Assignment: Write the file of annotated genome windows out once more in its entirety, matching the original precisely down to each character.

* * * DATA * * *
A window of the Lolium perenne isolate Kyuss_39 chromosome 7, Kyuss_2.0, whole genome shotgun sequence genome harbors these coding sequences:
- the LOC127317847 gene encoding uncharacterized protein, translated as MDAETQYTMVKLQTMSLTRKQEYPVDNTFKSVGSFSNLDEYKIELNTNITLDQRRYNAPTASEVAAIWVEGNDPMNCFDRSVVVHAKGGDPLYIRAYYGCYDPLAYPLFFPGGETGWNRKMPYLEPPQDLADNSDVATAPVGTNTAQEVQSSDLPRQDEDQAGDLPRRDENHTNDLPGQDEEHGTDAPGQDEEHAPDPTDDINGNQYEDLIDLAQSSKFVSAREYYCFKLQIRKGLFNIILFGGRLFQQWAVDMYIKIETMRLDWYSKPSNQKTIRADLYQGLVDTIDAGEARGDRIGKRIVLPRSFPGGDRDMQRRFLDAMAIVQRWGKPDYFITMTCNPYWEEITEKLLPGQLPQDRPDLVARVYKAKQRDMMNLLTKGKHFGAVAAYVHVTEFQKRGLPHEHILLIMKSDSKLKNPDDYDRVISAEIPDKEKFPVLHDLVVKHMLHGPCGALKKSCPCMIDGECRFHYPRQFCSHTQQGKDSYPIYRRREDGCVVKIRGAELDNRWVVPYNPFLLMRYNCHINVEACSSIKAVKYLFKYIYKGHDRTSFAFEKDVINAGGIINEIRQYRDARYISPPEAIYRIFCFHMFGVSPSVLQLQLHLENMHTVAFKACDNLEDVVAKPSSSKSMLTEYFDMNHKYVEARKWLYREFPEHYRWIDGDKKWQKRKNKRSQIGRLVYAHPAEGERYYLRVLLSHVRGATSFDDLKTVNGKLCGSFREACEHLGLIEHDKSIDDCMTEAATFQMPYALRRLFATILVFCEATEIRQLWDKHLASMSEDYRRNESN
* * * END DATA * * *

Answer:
A window of the Lolium perenne isolate Kyuss_39 chromosome 7, Kyuss_2.0, whole genome shotgun sequence genome harbors these coding sequences:
- the LOC127317847 gene encoding uncharacterized protein, translated as MDAETQYTMVKLQTMSLTRKQEYPVDNTFKSVGSFSNLDEYKIELNTNITLDQRRYNAPTASEVAAIWVEGNDPMNCFDRSVVVHAKGGDPLYIRAYYGCYDPLAYPLFFPGGETGWNRKMPYLEPPQDLADNSDVATAPVGTNTAQEVQSSDLPRQDEDQAGDLPRRDENHTNDLPGQDEEHGTDAPGQDEEHAPDPTDDINGNQYEDLIDLAQSSKFVSAREYYCFKLQIRKGLFNIILFGGRLFQQWAVDMYIKIETMRLDWYSKPSNQKTIRADLYQGLVDTIDAGEARGDRIGKRIVLPRSFPGGDRDMQRRFLDAMAIVQRWGKPDYFITMTCNPYWEEITEKLLPGQLPQDRPDLVARVYKAKQRDMMNLLTKGKHFGAVAAYVHVTEFQKRGLPHEHILLIMKSDSKLKNPDDYDRVISAEIPDKEKFPVLHDLVVKHMLHGPCGALKKSCPCMIDGECRFHYPRQFCSHTQQGKDSYPIYRRREDGCVVKIRGAELDNRWVVPYNPFLLMRYNCHINVEACSSIKAVKYLFKYIYKGHDRTSFAFEKDVINAGGIINEIRQYRDARYISPPEAIYRIFCFHMFGVSPSVLQLQLHLENMHTVAFKACDNLEDVVAKPSSSKSMLTEYFDMNHKYVEARKWLYREFPEHYRWIDGDKKWQKRKNKRSQIGRLVYAHPAEGERYYLRVLLSHVRGATSFDDLKTVNGKLCGSFREACEHLGLIEHDKSIDDCMTEAATFQMPYALRRLFATILVFCEATEIRQLWDKHLASMSEDYRRNESN